Cerebellar tDCS: A novel approach to augment language treatment post-stroke

Rajani Sebastian, Sadhvi Saxena, Kyrana Tsapkini, Andreia V. Faria, Charltien Long, Amy Wright, Cameron Davis, Donna C. Tippett, Antonios P. Mourdoukoutas, Marom Bikson, Pablo Celnik, Argye E. Hillis

Research output: Contribution to journalArticlepeer-review

Abstract

People with post-stroke aphasia may have some degree of chronic deficit for which current rehabilitative treatments are variably effective. Accumulating evidence suggests that transcranial direct current stimulation (tDCS) may be useful for enhancing the effects of behavioral aphasia treatment. However, it remains unclear which brain regions should be stimulated to optimize effects on language recovery. Here, we report on the therapeutic potential of right cerebellar tDCS in augmenting language recovery in SMY, who sustained bilateral MCA infarct resulting in aphasia and anarthria. We investigated the effects of 15 sessions of anodal cerebellar tDCS coupled with spelling therapy using a randomized, double-blind, sham controlled within-subject crossover trial. We also investigated changes in functional connectivity using resting state functional magnetic resonance imaging before and 2 months post-treatment. Both anodal and sham treatments resulted in improved spelling to dictation for trained and untrained words immediately after and 2 months post-treatment. However, there was greater improvement with tDCS than with sham, especially for untrained words. Further, generalization to written picture naming was only noted during tDCS but not with sham. The resting state functional connectivity data indicate that improvement in spelling was accompanied by an increase in cerebro-cerebellar network connectivity. These results highlight the therapeutic potential of right cerebellar tDCS to augment spelling therapy in an individual with large bilateral chronic strokes.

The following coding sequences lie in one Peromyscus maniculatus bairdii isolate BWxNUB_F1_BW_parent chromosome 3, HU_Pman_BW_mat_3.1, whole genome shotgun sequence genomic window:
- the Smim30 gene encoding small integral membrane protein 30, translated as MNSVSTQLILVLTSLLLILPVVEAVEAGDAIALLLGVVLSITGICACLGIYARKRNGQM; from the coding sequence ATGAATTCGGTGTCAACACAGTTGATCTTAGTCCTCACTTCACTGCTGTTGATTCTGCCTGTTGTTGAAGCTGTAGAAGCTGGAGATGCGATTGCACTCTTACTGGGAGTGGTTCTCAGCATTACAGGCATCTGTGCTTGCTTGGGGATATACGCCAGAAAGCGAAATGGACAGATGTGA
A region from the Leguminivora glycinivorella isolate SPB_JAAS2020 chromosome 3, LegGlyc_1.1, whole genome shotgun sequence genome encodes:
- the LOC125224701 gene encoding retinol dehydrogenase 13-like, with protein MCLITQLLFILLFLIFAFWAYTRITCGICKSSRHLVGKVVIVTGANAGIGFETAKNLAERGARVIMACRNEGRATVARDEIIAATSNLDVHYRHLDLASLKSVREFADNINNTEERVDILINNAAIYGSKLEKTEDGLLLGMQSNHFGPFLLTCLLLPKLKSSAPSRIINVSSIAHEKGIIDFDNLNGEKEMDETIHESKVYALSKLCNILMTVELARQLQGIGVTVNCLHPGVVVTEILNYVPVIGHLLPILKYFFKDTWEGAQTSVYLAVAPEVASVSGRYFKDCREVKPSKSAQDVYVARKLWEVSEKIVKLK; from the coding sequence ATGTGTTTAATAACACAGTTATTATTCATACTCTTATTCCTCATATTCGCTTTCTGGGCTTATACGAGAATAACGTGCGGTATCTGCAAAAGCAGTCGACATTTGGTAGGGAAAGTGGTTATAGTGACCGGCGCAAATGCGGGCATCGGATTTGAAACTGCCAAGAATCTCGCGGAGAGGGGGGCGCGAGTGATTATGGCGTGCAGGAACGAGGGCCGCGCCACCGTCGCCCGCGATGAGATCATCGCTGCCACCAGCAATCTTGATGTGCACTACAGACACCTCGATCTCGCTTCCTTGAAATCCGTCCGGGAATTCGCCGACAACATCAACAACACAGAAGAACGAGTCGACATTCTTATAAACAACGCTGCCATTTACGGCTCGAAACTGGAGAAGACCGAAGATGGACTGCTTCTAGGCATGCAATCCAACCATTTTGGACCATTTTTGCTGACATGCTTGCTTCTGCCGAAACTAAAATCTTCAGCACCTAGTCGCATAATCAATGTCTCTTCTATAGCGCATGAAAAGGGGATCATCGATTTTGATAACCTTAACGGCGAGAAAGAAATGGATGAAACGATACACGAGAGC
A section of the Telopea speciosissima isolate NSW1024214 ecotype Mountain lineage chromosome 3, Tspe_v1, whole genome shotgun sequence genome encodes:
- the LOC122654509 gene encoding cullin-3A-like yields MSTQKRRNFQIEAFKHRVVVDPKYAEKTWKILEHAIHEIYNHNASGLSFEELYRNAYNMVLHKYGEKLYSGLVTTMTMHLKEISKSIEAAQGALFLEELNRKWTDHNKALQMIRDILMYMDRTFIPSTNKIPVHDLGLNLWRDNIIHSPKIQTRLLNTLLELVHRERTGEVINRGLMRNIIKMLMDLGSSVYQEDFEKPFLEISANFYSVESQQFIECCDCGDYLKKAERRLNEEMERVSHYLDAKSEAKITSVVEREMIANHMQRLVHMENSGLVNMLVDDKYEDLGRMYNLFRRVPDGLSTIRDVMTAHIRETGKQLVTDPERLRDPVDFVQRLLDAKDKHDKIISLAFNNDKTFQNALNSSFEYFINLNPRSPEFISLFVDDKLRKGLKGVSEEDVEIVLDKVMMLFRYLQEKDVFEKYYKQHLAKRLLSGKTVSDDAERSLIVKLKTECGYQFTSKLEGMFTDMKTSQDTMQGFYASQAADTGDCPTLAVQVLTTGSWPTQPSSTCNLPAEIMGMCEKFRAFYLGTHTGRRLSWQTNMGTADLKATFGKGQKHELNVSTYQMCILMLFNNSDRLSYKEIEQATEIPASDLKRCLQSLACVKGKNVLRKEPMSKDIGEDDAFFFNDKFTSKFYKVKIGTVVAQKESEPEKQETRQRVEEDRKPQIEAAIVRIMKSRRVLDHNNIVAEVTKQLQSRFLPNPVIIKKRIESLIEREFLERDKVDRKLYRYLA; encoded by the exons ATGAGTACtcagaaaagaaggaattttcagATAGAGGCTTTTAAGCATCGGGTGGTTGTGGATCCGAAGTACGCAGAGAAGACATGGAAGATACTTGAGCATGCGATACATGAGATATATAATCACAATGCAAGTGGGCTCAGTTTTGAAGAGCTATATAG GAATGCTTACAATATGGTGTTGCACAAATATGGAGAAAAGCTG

Original languageEnglish (US)
Article number695
JournalFrontiers in Human Neuroscience
Volume10
DOIs
StatePublished - Jan 12 2017

Keywords

  • Aphasia
  • Cerebellar tDCS
  • Resting state fMRI
  • Spelling therapy
  • Stroke

ASJC Scopus subject areas

  • Neuropsychology and Physiological Psychology
  • Neurology
  • Psychiatry and Mental health
  • Biological Psychiatry
  • Behavioral Neuroscience

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